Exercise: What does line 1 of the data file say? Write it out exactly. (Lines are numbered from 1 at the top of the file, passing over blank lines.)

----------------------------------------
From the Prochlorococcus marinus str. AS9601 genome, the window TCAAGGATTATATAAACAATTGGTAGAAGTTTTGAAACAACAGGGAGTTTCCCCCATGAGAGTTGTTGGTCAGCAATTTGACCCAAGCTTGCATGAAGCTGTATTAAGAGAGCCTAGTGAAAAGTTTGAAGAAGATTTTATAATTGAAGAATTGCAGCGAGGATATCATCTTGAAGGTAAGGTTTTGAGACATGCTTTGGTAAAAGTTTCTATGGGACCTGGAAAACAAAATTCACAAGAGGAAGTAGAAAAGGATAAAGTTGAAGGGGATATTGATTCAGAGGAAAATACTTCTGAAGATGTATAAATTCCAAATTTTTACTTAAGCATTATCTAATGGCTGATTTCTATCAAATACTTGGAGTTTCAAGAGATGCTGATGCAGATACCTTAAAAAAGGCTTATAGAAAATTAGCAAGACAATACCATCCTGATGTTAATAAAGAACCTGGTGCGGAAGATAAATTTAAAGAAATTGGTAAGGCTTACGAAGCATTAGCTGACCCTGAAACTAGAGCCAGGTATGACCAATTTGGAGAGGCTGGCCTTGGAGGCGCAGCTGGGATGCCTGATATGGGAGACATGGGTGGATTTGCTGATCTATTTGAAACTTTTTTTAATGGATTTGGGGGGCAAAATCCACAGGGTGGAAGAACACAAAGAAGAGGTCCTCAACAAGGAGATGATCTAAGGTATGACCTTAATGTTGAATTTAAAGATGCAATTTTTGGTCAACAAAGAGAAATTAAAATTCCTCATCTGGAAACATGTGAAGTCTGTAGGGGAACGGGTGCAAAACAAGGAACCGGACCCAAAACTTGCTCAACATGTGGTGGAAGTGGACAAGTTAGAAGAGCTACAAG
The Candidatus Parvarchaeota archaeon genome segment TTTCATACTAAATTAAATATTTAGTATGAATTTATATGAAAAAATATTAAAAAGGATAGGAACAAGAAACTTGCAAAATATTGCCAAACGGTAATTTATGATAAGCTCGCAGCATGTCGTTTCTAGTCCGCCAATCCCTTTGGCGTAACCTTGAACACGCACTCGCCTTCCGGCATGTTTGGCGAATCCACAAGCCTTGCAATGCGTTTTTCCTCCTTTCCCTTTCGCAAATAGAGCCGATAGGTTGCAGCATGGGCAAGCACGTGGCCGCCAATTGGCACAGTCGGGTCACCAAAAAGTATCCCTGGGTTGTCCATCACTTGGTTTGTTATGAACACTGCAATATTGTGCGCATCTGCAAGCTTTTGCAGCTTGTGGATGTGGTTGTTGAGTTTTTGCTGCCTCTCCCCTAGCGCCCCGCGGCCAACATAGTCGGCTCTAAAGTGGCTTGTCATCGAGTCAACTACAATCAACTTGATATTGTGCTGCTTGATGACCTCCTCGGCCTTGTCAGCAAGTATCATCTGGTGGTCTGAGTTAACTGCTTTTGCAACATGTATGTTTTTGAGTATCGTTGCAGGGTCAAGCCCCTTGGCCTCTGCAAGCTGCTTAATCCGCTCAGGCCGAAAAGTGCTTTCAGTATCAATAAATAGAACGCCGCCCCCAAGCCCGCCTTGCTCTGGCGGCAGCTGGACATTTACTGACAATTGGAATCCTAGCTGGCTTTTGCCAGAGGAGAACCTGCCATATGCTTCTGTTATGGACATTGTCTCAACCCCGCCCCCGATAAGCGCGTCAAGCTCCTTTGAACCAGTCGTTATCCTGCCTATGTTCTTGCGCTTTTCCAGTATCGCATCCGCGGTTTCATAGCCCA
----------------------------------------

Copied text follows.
From the Prochlorococcus marinus str. AS9601 genome, the window TCAAGGATTATATAAACAATTGGTAGAAGTTTTGAAACAACAGGGAGTTTCCCCCATGAGAGTTGTTGGTCAGCAATTTGACCCAAGCTTGCATGAAGCTGTATTAAGAGAGCCTAGTGAAAAGTTTGAAGAAGATTTTATAATTGAAGAATTGCAGCGAGGATATCATCTTGAAGGTAAGGTTTTGAGACATGCTTTGGTAAAAGTTTCTATGGGACCTGGAAAACAAAATTCACAAGAGGAAGTAGAAAAGGATAAAGTTGAAGGGGATATTGATTCAGAGGAAAATACTTCTGAAGATGTATAAATTCCAAATTTTTACTTAAGCATTATCTAATGGCTGATTTCTATCAAATACTTGGAGTTTCAAGAGATGCTGATGCAGATACCTTAAAAAAGGCTTATAGAAAATTAGCAAGACAATACCATCCTGATGTTAATAAAGAACCTGGTGCGGAAGATAAATTTAAAGAAATTGGTAAGGCTTACGAAGCATTAGCTGACCCTGAAACTAGAGCCAGGTATGACCAATTTGGAGAGGCTGGCCTTGGAGGCGCAGCTGGGATGCCTGATATGGGAGACATGGGTGGATTTGCTGATCTATTTGAAACTTTTTTTAATGGATTTGGGGGGCAAAATCCACAGGGTGGAAGAACACAAAGAAGAGGTCCTCAACAAGGAGATGATCTAAGGTATGACCTTAATGTTGAATTTAAAGATGCAATTTTTGGTCAACAAAGAGAAATTAAAATTCCTCATCTGGAAACATGTGAAGTCTGTAGGGGAACGGGTGCAAAACAAGGAACCGGACCCAAAACTTGCTCAACATGTGGTGGAAGTGGACAAGTTAGAAGAGCTACAAG